Ristocetin Cofactor (Functional von Willebrand Factor)

Updated: Mar 08, 2022
  • Author: Vadim Kostousov, MD; Chief Editor: Eric B Staros, MD  more...
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Reference Range

Reference ranges for age groups are as follows [1, 2] :

  • Newborn (< 6 mo) - 50-200% (IU/dL)

  • Children (1-10 y) - 40-130% (blood type O); 50-180% (non-O blood type)

  • Adults - 50-150% (blood type O); 60-180% (non-O blood type)



von Willebrand factor deficiency (inherited)

See the list below:

  • Type 1 - Decreases are noted in both von Willebrand factor (vWF) antigen (vWF:Ag) and vWF ristocetin cofactor (vWF:RCo) levels (vWF:RCo to vWF:Ag ratio >0.7).

  • Type 2 - Decrease only noted in vWF:RCo levels. vWF:Ag levels are largely normal (vWF:RCo to vWF:Ag ratio < 0.7) in von Willebrand disease (vWD) types 2A and 2B, but vWF:RCo may be normal or decreased in types 2N and 2M.

  • Type 3 - Severe deficiency or absence of both vWF:RCo and vWF:Ag (< 5%).

von Willebrand factor deficiency (acquired)

Autoimmune clearance or inhibition causes are as follows:

Causes of vWF deficiency due to increased shear-induced proteolysis are as follows:

Other causes include the following:

  • Drug-induced (hydroxyethyl starch, valproic acid)

  • Myeloproliferative diseases (polycythemia, thrombocythemia)

  • Angiodysplasia, glycogen storage disease

Increased vWF:RCo activity and increased vWF:Ag are observed in acute phase reactions, which can be associated with the following:

  • Stress, extensive exercise

  • Inflammation

  • Cancer

  • Obesity

  • Postoperative period

  • Diabetes

  • Atherosclerosis and atherothrombosis

  • Pregnancy


Collection and Panels

Collection and panel details are as follows:

  • Specimen - Citrated plasma

  • Collection - Tube with sodium citrate 3.2% citrate, blue top

  • Centrifugation - 2000-2500 g for 15 minutes or similar regime to produce platelet-poor plasma

  • Storage - As long as 6 hours at 18-25ºC or plasma sample should be frozen; specimen stable for 1 month at -20ºC (Whole blood after collection should not be stored at refrigerator temperature [2-4ºC] due to cold-induced binding of vWF to platelets and selective loss of vWF:RCo activity in plasma. [3] )




von Willebrand factor (vWF) is a multimeric glycoprotein (molecular weight varies from 1000-20,000 kDa) that is assembled from identical monomers in endothelial cells and megakaryocytes; it is possibly released from endothelium and platelets upon their activation. The half-life of vWF is approximately 12 hours (range, 9-15 h), and its clearance is faster in persons with blood type 0. [4, 5]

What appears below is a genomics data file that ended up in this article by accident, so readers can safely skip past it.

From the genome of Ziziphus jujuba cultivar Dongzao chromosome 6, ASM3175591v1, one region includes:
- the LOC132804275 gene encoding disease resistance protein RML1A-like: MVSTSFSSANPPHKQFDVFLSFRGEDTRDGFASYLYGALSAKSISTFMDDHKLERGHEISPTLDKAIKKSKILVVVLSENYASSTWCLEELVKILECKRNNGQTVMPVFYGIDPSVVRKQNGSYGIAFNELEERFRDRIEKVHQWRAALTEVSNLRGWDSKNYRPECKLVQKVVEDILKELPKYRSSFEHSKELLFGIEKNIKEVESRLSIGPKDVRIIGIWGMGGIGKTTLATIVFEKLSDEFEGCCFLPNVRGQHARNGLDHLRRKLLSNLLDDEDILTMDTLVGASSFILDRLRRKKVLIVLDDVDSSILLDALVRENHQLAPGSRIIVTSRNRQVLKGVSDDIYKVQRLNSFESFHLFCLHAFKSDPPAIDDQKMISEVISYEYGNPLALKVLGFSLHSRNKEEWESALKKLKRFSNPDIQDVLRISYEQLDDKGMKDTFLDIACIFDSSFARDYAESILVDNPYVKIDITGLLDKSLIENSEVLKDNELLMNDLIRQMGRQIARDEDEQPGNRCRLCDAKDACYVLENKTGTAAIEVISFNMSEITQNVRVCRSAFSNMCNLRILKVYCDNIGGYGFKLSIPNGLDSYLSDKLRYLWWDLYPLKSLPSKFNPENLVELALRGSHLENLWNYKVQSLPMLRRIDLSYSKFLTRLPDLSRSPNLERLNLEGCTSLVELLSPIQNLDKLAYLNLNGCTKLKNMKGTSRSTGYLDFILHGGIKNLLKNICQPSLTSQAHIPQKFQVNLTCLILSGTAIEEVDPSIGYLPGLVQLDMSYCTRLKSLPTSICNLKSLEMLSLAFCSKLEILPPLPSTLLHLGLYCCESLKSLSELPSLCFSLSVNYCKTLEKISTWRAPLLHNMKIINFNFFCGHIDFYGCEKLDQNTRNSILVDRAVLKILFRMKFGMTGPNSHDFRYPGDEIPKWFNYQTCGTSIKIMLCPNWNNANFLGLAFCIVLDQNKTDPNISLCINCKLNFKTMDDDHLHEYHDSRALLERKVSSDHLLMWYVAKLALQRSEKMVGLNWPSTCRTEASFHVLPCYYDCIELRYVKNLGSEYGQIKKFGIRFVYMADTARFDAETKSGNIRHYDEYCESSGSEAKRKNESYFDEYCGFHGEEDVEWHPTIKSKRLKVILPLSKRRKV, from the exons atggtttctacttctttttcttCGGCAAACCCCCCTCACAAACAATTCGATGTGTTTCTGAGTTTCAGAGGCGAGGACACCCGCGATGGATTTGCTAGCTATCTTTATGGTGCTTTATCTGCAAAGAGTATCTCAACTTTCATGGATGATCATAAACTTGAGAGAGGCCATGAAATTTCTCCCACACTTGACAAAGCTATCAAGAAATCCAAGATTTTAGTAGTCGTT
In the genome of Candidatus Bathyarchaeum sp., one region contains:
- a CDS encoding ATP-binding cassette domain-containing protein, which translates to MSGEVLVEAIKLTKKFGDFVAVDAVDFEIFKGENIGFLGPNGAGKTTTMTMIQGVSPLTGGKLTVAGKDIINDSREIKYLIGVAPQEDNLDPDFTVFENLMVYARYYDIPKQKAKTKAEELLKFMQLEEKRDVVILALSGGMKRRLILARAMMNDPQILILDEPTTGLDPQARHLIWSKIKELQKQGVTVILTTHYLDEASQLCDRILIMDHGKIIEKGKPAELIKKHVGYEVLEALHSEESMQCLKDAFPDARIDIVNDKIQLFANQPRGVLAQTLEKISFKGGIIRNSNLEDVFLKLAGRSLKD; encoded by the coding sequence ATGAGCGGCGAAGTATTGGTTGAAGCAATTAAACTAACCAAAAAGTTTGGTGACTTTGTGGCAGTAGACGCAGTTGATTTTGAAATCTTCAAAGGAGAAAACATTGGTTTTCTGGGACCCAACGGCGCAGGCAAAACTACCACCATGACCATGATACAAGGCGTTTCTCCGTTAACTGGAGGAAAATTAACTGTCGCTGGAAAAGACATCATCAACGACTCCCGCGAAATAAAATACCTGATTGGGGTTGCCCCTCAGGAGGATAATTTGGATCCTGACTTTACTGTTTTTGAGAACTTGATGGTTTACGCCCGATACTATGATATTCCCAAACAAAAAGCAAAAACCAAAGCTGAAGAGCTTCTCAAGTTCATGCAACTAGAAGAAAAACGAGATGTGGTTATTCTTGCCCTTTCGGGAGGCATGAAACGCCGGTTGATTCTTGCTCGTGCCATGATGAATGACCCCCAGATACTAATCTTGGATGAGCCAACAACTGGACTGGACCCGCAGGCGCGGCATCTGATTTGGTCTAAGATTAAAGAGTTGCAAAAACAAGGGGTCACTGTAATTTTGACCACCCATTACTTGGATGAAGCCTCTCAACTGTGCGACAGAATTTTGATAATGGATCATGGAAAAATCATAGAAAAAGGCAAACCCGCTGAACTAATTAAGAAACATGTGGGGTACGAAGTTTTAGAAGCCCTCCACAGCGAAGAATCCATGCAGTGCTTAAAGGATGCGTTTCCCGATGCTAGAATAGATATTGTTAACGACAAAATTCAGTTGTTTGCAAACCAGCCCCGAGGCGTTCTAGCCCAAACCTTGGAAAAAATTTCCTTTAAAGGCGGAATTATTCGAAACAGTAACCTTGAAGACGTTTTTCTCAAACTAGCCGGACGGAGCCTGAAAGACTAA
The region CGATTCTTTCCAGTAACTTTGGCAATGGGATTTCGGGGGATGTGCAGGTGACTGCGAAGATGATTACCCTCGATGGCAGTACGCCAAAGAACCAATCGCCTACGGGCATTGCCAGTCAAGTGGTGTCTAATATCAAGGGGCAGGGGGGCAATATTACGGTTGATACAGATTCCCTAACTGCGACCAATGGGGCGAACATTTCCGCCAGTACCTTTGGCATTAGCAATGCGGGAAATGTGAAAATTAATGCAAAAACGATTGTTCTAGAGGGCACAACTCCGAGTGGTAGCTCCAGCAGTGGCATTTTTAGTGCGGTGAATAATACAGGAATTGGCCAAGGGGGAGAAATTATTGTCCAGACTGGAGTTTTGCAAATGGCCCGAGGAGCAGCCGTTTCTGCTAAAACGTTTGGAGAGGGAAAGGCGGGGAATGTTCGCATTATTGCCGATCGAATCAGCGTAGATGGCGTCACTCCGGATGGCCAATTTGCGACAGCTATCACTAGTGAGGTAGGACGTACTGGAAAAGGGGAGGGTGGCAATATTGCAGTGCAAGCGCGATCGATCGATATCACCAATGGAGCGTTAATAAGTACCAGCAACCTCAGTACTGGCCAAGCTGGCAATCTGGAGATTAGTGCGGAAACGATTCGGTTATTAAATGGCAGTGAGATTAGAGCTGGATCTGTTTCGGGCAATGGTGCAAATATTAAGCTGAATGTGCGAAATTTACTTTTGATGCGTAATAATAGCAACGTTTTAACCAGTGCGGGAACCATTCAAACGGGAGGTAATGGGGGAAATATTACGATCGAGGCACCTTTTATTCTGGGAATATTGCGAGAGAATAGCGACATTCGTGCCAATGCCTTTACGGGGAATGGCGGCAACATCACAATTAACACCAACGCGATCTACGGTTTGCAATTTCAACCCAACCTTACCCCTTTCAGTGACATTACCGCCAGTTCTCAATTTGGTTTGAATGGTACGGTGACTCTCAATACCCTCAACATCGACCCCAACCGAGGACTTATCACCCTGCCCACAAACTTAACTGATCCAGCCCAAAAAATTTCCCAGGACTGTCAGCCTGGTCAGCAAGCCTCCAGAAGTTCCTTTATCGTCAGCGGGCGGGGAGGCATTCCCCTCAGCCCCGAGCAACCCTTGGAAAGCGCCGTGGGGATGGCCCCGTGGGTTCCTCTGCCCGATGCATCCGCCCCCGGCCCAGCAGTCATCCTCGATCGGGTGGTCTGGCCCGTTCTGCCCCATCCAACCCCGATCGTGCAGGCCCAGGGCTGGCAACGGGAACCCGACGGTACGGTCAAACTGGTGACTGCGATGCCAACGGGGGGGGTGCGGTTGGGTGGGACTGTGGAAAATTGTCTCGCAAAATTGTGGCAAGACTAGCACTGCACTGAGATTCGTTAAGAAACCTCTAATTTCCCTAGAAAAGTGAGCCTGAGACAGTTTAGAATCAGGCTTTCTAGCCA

The main function of vWF is to support platelet adhesion to injured subendothelium in order to form a hemostatic plug. Also, vWF is a carrier protein for factor VIII and prevents its proteolytic degradation in plasma. vWF:RCo assay evaluates protein functional activity; platelet aggregation to vWF in the presence of ristocetin is proportional to the hemostatically active fraction of vWF. [6, 3]

In order to overcome poor sensitivity of the standard assay at lower activity of vWF:RCo (less than 20-30%), a modified protocol of vWF:RCo assay was implemented and validated. [7, 8] Also, assays of vWF activity measurement were developed that utilize microparticles covered with recombinant platelet receptors to glycoprotein Ib, which bind to vWF (vWF:GPIb) in the presence or absence of ristocetin; [9] these could replace the standard vWF:RCo activity assay in the future.


vWF:RCo (in conjunction with vWF:Ag and factor VIII activity) is indicated for the following:

  • Diagnosis of vWD

  • Differentiation of vWD subtypes

  • Differentiation of vWD from hemophilia A

  • Monitoring therapy of vWD

For more information, see the Medscape Drugs & Diseases article von Willebrand Disease.


Repeated vWF:RCo activity testing is sometimes needed to identify low levels of vWF compatible with vWD. A retrospective study showed that up to 30% of pediatric patients required a second test for vWD before the diagnosis was established. [10]  A vWF:RCo level of less than 30% is designated as the level for a definitive diagnosis of vWD, although some patients with type 1 or type 2 vWD have vWF:RCo levels of 30-50%. [4] Bucciarelli et al reported that adults with initial vWF:RCo levels of 30-40% were very likely to have vWD, which was confirmed in these patients by second‐level tests. In the same study, among individuals with vWF:RCo levels of 40-60%, vWD was diagnosed in 20-30%, with female gender and non-O blood type being independent predictors of vWD diagnosis. [11]

vWF ristocetin binding–site polymorphism, which is more frequently detected in African Americans, can cause artificially low vWF:RCo activity and lead to a misdiagnosis of vWD type 2; [7] other tests (vWF collagen-binding assay, vWF:GPIb without ristocetin, vWF multimer analysis) may be useful to confirm the diagnosis in these patients.

During the third trimester of pregnancy, the vWF:RCo level can reach normal ranges in the majority of patients with vWD type 1. However, vWF:RCo activity is usually low in pregnant women with vWD type 2 or 3. [12, 13]

Evidence-based guidelines produced by a multidisciplinary panel of the American Society of Hematology (ASH), the International Society on Thrombosis and Haemostasis (ISTH), the National Hemophilia Foundation (NHF), and the World Federation of Hemophilia (WFH) include the following recommendation regarding ristocetin [14] :

  • It is suggested that vWD be diagnosed using newer assays that measure the platelet-binding activity of vWF (such as an assay using a gain-of-function mutant of GPIb that requires no ristocetin [vWF:GPIbM] or an assay using ristocetin [vWF:GPIbR]), rather than the vWF:RCo assay